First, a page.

This article addresses the questions of what is new about complex identity and what it means for peacebuilding. I begin with the notion that scales and identity must be considered in their totality, as part of a complex bundle of technological, economic, and socio-cultural forces. I also point out that peacebuilding is a process that gradually evolves and not a thing that suddenly appears. While every new age holds marked change, it also contains elements of continuity. Peacebuilding is then defined as holding five essential components: (1) building self-sustainable peaceful societies, (2) democratic transition processes, (3) economic reform and development, (4) institution-building, and (5) structural adjustment. The last section of the article lists both the positive and negative implications that post-COVID world portends for peacebuilding. The good news includes rising prosperity, development cooperation and aid, and increased democracy. The bad news consists of sharpening imbalances, increased social disorder, and greater people’s expectations. Finally, I suggest some ways of coping with these prospects.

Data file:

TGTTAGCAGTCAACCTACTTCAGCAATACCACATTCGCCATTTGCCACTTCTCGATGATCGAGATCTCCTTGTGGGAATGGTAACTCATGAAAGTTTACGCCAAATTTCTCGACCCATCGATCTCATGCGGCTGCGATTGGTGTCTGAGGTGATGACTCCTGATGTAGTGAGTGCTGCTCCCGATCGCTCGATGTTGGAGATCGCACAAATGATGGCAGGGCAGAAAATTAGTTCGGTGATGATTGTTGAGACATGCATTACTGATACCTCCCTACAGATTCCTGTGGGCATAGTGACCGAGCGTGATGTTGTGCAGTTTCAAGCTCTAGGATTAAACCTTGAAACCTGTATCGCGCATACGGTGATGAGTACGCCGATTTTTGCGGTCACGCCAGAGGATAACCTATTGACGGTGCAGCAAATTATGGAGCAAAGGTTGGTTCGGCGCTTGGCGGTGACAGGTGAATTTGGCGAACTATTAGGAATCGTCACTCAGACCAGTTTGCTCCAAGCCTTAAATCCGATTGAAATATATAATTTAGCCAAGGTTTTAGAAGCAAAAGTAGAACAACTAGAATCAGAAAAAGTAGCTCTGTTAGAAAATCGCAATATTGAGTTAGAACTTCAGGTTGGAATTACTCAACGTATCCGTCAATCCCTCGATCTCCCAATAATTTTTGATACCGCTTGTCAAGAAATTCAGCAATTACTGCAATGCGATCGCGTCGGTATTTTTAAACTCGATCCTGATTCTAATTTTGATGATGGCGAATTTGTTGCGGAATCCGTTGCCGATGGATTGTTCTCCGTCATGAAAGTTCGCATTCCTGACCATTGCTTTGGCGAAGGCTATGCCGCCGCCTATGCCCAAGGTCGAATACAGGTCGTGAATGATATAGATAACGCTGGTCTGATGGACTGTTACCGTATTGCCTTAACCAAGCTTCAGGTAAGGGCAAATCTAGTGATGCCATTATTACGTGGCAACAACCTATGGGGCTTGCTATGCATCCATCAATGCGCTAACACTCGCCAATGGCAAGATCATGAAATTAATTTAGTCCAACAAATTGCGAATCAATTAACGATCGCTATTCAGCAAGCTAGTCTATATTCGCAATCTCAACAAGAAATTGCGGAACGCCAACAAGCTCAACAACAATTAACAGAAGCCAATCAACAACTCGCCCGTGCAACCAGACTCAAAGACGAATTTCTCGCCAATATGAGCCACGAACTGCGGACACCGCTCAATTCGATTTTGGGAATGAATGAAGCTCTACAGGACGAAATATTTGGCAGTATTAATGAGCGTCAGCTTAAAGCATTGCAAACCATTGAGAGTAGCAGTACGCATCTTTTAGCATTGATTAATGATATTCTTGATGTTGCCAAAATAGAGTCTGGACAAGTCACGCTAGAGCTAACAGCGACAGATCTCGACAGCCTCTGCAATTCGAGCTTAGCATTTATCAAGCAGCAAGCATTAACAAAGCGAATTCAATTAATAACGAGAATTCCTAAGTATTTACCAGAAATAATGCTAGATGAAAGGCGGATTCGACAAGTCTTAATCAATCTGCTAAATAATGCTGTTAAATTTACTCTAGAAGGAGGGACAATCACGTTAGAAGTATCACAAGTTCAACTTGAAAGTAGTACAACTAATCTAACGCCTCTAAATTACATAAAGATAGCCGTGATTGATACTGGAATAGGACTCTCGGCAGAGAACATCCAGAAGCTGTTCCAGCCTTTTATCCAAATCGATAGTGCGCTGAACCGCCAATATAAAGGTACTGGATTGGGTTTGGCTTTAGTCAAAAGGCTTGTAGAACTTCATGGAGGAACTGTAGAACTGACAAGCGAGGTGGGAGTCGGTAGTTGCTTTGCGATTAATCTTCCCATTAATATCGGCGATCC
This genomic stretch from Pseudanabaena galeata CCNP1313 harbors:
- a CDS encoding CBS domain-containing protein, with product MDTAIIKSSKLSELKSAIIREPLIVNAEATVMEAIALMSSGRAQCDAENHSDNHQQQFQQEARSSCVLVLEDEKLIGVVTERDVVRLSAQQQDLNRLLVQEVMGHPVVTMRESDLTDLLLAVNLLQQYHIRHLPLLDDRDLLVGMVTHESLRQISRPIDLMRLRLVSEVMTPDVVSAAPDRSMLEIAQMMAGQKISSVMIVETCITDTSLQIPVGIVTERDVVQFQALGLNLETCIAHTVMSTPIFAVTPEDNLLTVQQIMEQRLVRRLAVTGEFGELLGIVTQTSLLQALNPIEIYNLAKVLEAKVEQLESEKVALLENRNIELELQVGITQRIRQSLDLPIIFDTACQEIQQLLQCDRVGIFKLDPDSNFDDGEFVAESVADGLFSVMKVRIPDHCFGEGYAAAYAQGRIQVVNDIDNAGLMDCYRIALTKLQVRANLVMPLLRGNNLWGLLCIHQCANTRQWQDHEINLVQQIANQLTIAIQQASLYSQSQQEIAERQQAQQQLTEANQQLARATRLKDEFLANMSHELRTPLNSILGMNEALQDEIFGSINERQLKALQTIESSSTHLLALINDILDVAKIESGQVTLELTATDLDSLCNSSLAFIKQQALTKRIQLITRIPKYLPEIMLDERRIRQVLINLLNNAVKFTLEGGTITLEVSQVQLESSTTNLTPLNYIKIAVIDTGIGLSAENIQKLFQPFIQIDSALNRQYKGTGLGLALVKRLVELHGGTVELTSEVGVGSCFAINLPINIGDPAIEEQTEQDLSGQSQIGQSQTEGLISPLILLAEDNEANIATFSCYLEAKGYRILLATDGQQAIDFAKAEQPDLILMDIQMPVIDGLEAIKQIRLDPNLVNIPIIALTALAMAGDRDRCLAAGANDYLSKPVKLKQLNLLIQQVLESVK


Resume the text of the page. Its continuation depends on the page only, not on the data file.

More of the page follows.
This was originally published on Wiley: Peace & Change: Table of Contents.